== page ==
Much like Roseanne Cash, what I knew of Wilco was only what I picked up in the atmosphere. That Woody Guthrie project with Billy Bragg sticks in my mind, though I've never listened to any of the music it kind of legitimized them in my mind. Whatever that's worth. Their rabid following garnered them even more respect in my eyes...that kind of reputation is usually based on a great live act. The fact some of my friends think they are a Class A musical act convinced me they were worth a listen. In the weeks up to the concert I gave a live show a spin. I wasn't too impressed. It sounded kind of ... soft. But still, it's Wilco! They're headlining the Ottawa Blues Fest!

Let's see what they have in store for their minions.

Well, at least they start with that part of Tweedy's career of which I have a little knowledge...Woody Guthrie's Airline To Heaven. Of course it may not be the best idea to start the concert with a hymn if you expect to engage the audience. The crowd is loud. Not attentive, just loud. This gets worse throughout the evening but is most pronounced during the 'quieter' songs...about 80% of this bands repetoire. A late electric guitar solo momentarily drowns out the crowd and all the talking stops for between song "whhhhoooooo's", 'cause, after all, we are Wilco fans.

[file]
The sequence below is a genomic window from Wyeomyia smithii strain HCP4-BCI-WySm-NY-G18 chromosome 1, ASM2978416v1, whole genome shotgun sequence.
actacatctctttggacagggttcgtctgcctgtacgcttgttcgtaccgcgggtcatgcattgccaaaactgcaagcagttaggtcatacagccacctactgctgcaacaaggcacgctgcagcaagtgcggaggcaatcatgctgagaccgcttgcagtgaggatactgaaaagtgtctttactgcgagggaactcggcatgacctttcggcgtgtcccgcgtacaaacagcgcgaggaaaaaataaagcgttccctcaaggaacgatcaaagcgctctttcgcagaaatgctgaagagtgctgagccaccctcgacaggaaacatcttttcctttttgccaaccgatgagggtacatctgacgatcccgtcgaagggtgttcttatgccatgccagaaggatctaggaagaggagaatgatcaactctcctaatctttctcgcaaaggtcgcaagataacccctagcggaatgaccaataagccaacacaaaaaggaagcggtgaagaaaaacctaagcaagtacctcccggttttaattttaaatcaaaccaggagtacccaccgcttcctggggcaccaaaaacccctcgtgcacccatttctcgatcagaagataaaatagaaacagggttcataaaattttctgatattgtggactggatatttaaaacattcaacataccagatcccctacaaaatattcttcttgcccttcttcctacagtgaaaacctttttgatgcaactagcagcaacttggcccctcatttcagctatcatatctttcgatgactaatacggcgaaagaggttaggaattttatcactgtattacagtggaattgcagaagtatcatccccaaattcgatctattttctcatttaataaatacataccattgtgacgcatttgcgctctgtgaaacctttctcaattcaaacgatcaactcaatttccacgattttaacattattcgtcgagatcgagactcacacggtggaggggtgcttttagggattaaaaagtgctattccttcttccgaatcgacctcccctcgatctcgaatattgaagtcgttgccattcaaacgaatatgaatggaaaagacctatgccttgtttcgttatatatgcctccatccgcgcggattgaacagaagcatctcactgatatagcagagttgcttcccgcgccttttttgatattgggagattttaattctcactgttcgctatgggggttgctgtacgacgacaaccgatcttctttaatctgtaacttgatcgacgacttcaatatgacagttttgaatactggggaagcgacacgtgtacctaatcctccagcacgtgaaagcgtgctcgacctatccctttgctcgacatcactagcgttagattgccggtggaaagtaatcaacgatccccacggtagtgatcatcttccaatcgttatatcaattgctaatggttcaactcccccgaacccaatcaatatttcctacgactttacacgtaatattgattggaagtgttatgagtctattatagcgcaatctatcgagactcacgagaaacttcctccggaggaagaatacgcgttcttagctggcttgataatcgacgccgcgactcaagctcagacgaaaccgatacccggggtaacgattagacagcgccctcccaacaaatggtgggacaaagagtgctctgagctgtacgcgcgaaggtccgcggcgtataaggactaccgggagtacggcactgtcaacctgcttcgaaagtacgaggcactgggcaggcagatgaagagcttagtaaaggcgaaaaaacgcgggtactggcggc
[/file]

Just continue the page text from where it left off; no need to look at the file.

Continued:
Handshake Drugs starts out so low that the talking picks up again. When Tweedy is singing the refrain, "exactly what do you want me to be?" Quiet seems to be the answer. He does have a nice way about his phrasing, almost like Donovan, without the accent.

Another 'mother-theresa-like' hymn in White Light (or maybe What Light) some light, one you go towards when the human sh*t is getting you down. I ain't much for the afterlife when everyone around me is getting it in this one.